Home > Article
VOL. 37 | NO. 29 | Friday, July 19, 2013
Back from Paris and ready for some ‘French Fryz’
ARDEN, N.C.—This suburb of Asheville is home to my newest favorite burger place. Don’t get me started on the Old-Fashioned—mustard, onions, chili, slaw. Check out frenchfryz.net.
Still on vacation. This column has to be about Paris. See the past two weeks’ columns. Last week’s dateline was Marseille, which was a bit of a fudge. As the column strongly hints toward the end, I was on a train.
Susan has reserved us seats on the fast train to Paris. Paris is 500 miles north of Nice. For two hours, we meander west, stopping frequently to pick up passengers. We traverse 115 miles, putting us in Marseille, leaving us still 500 miles from Paris.
The train driver veers north, puts the pedal to the metal. Two hours later, we’re in a cab headed toward the 39-room Hotel Brittanique, in Paris’s first arrondissement. It’s walking distance from the Louvre and Saint Michel. A warm, cozy room features a flat-screen TV, double-glazed windows, and free Wi-Fi.
On our to-visit list are Notre Dame, Musee d’Orsay, Musee Rodin, the Left Bank, and Avenue des Champs-Elysees. And more.
Day 1, Friday afternoon: We walk seven miles and buy a three-day Metro pass. Ornate bridges over the Seine bring to mind the debate back home about a bridge across the Arkansas. I laugh. The shopping area along Champs-Elysees is mind-boggling. There must be a million people in sight in every direction.
Day 2, Saturday: We buy a ticket that gets us into Musee d’Orsay, where we spend the entire morning. We are mesmerized by van Gogh’s oil on canvass, “Starry Night Over the Rhone,” painted a few weeks before the artist’s December 1888 breakdown. The more familiar “Starry Night,” painted months later and depicting the view outside his sanitarium room’s window, hangs at MOMA in New York City.
I am struck by “Arrangement in Grey and Black No.1,” better known as “Whistler’s Mother.” This American icon was bought by the French in 1897, 20 years after Whistler painted it. The facility is overwhelming – a renovated railway station that goes on forever, stuffed with Monets, Manets, Renoirs, Gaugins and more.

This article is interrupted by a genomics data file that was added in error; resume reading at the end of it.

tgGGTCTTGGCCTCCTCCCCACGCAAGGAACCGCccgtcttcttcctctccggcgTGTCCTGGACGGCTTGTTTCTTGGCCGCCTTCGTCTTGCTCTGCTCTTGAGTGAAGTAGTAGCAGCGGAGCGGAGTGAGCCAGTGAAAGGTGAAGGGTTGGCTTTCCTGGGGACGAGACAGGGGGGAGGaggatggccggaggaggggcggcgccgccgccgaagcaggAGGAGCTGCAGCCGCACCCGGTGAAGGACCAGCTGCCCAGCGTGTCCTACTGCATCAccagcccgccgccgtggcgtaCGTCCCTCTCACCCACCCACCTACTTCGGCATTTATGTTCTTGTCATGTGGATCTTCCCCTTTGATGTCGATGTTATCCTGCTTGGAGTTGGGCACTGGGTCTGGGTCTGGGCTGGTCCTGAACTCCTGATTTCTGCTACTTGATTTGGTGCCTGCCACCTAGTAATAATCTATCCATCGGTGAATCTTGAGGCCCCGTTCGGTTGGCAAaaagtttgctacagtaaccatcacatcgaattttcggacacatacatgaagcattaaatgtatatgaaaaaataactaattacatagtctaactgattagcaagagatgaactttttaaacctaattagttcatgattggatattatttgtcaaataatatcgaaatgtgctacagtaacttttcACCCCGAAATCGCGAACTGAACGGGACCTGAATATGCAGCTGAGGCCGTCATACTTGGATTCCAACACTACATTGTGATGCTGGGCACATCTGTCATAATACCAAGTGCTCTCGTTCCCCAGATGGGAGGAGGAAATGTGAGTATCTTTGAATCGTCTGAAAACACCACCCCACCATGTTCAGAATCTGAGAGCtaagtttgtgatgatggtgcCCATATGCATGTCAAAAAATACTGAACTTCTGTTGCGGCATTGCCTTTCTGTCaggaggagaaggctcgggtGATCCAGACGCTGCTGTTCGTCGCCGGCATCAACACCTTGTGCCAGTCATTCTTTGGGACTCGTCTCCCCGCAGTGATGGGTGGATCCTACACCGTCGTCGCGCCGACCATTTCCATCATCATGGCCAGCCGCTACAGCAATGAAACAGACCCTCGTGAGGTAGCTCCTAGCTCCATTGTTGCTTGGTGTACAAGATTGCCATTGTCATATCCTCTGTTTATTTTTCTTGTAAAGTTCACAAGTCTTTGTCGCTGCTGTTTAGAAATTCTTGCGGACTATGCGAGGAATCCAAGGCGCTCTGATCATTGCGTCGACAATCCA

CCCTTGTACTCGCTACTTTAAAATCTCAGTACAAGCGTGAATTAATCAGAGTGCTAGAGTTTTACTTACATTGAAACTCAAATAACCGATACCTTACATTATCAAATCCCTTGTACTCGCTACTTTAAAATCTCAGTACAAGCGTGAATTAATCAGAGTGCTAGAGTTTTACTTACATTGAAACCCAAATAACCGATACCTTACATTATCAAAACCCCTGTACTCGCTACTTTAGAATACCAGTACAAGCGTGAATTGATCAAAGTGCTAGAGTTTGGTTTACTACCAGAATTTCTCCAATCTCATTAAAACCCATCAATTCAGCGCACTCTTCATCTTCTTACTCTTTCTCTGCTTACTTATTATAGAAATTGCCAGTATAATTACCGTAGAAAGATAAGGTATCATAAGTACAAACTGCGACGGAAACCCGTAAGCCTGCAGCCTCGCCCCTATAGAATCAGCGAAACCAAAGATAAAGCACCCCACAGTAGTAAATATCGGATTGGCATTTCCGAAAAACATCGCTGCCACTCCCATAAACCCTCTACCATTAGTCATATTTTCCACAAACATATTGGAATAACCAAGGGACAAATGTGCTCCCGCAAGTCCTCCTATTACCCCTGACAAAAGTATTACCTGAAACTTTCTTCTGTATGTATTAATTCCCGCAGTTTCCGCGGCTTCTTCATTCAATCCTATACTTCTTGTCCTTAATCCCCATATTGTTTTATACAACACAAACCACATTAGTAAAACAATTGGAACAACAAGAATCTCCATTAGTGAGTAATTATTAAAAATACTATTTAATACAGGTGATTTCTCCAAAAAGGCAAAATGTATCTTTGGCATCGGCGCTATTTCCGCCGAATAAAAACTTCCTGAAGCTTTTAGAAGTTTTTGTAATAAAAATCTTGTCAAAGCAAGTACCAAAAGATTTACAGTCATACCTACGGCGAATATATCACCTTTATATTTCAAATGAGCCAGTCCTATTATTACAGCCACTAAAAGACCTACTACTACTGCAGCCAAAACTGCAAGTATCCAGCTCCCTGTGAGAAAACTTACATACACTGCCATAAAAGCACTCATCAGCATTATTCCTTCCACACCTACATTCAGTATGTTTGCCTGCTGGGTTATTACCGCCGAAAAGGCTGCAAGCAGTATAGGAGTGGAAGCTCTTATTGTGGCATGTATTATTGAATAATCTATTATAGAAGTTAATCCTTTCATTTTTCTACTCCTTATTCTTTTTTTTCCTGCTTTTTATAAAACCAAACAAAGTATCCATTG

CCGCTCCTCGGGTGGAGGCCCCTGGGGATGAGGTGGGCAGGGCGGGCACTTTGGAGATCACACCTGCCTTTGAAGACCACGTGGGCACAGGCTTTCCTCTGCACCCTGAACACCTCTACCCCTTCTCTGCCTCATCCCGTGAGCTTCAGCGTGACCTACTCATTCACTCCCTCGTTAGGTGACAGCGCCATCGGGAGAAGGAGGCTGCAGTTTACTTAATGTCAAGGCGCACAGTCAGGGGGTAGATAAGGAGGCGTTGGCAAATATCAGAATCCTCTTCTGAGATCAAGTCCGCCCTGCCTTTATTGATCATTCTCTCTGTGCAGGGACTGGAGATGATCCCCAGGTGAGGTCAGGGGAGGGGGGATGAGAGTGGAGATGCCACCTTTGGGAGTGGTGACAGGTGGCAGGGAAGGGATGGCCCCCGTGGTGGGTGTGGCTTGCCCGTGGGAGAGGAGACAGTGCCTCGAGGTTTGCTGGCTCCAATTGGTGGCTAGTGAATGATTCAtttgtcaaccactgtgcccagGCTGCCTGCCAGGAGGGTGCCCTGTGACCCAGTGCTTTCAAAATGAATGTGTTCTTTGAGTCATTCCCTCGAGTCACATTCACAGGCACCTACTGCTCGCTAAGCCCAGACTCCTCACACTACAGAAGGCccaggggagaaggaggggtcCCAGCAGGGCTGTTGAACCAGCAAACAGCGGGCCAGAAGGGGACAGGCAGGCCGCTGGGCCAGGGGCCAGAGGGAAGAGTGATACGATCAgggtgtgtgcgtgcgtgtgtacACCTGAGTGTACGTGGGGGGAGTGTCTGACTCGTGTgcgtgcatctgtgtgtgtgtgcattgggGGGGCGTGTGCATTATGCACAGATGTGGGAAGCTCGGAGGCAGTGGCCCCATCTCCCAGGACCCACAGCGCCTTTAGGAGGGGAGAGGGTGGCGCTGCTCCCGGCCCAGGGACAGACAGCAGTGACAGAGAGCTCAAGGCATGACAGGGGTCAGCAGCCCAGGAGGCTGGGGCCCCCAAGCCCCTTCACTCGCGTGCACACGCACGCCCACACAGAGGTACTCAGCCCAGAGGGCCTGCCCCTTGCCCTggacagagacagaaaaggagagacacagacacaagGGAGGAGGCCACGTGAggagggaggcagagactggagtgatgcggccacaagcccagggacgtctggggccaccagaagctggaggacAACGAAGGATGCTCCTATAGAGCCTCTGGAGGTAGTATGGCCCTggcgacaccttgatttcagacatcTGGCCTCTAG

Same tickets get us into Musee rodin, where I am disappointed by my reaction to “The Thinker,” the “Gates of Hell,” and other things Rodin. One of the essays about him catches my attention. He was said to have spent a great deal of time with his nude models.
Day 3, Sunday: We trek to the area Susan frequented when she was a student in Paris in 1971. We find the address that was hers. It is labeled “Student Hostel.” It being Sunday, we make no effort to enter. Like a dog that chases a train, what would we have done with it had we caught it? Sunday afternoon, we do Notre Dame and La Sainte-Chapelle, both in walking distance of our hotel. Through Sunday night fog, we see the Eiffel Tower lit up across the river after dining at a touristy spot in Saint Michel.
Monday: Cab ride to Charles de Gaulle Airport. Ten-hour flight to Charlotte arrives mid-afternoon. We spend a couple hours reminding our four-month-old granddaughter who we are. Then we head west, determined to put 100 miles behind us before dark, the better to make it home on Tuesday. Hark! What sign is this? Exit…Eat…French Fryz. Having just been in France, how can we not go there? How can we not?
Vic Fleming is a district court judge in Little Rock, Ark., where he also teaches at the William H. Bowen School of Law. Contact him at firstname.lastname@example.org.